Borough assembly member Tim Navarre, Alaska Municipal League executive director Kevin Ritchie and Alaskans United Against the Cap chairman Ernie Hall have been discussing the campaign with him over the past couple weeks and recruited him to help defeat the cap proposal.
"The thing has emanated out of Anchorage," he said. "In my opinion, what was essentially an Anchorage problem is being put out to the state to solve."
Gilman described the tax cap as an example of Anchorage people trying to run the rest of the state, a recurring problem he has seen during 35 years of public service. Problems with taxes and spending in Anchorage should be resolved within Anchorage.
The originators and leaders of the tax cap initiative do not care how it would effect other parts of the state, he said.
"It is poor public policy. It is not thought out at all," he said.
Gilman and other critics say that, if passed, the ballot measure would unleash a host of complications.
One is the fate of the state-mandated 20-mill tax on oil and gas industry assets. Revenue from the tax is divided between the state and municipalities.
The ballot issue would transfer large amounts of that money out of oil-producing areas, including the Kenai, and redirect the funds to state coffers.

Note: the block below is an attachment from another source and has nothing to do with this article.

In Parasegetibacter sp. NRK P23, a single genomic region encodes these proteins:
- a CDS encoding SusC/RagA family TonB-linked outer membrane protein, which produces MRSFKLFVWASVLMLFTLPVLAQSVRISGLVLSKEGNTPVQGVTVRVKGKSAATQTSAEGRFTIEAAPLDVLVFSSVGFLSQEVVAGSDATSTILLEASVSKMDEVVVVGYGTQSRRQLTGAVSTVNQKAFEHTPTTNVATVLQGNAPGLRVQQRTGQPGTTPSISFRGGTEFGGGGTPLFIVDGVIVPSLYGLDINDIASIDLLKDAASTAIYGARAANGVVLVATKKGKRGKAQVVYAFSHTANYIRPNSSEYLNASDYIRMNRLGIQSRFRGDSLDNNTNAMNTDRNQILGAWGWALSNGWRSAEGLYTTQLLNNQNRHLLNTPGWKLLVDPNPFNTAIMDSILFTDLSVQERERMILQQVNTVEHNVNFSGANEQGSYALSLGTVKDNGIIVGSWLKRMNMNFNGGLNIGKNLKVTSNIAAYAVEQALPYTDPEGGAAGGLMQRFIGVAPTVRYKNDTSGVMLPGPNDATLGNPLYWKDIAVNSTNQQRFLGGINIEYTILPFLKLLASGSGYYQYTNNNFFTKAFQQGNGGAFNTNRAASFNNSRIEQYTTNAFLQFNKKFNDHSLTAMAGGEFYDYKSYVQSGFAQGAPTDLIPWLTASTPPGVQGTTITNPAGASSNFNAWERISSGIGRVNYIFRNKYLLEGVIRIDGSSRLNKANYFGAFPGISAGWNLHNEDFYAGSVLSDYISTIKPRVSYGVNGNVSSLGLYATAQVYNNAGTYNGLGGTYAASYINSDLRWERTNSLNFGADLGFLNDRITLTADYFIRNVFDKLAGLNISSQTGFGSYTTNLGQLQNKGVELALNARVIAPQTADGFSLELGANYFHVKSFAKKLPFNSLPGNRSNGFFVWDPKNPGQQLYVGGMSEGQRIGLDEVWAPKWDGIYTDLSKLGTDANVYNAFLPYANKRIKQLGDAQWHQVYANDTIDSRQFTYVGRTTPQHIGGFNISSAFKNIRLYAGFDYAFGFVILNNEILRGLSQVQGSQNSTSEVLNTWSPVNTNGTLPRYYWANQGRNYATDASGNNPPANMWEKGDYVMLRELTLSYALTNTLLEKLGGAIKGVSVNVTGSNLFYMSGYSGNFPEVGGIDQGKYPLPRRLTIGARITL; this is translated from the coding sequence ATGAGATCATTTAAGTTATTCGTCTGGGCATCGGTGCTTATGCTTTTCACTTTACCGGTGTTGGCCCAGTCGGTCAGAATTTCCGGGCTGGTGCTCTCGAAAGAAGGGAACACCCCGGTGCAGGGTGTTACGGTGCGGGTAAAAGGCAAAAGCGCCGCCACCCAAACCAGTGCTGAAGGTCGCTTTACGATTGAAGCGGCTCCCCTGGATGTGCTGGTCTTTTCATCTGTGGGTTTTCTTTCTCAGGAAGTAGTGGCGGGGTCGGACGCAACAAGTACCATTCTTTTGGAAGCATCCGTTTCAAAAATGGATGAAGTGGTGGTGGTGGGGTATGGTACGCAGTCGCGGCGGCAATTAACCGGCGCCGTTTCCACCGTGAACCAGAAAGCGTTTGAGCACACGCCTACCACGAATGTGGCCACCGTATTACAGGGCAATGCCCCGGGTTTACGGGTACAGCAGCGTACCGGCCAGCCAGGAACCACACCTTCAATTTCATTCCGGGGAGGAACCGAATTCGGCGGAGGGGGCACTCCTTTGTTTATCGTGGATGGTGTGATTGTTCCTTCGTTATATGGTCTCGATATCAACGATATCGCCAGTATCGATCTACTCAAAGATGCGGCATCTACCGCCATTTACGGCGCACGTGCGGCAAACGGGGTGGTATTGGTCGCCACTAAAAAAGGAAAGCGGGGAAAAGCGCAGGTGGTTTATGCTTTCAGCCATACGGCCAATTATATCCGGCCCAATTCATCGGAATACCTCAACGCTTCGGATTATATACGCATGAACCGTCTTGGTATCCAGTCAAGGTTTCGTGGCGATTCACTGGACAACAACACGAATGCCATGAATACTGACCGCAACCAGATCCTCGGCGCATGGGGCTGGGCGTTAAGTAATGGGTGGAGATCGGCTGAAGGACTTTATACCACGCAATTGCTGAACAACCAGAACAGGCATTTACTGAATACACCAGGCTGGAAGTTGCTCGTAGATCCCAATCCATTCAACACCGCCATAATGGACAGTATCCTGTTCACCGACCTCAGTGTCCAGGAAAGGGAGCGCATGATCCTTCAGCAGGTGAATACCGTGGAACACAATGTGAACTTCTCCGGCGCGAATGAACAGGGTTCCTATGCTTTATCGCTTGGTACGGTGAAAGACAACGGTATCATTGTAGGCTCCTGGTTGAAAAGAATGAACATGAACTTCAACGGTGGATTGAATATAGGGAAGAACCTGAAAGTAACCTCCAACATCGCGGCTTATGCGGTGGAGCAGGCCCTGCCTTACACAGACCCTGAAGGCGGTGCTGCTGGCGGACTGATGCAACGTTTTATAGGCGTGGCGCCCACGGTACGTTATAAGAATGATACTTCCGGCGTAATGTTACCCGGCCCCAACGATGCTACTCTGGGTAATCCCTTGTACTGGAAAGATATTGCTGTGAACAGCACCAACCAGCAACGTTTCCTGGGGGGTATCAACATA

"It effectively wipes out the North Slope tax base," he said.
Gilman also criticized the initiative's timing.
If the measure passes, it goes into effect Jan. 1, 2001. Municipalities will not have time to change budgets or arrange other revenue sources, he said.
"Nobody will have any room to maneuver. You cannot pass a sales tax without a vote," he said.
The cap's opponents have detailed those and other arguments on a Web site, www.againstthecap.org.
The tax cap advocates also have a site at www.taxcap.org.
Nelson said his group does not plan a big campaign effort because their initiative sells itself.
"This thing is going to pass if we do nothing," he said. "This is the greatest opportunity the property owners are ever going to see."
"The general public will have to figure out another way," he said.
Public education is key to stopping the initiative, because once people understand the trouble the cap would cause they will see it is no bargain, he said.
"It is easy to shoot your foot off one toe at a time," he warned.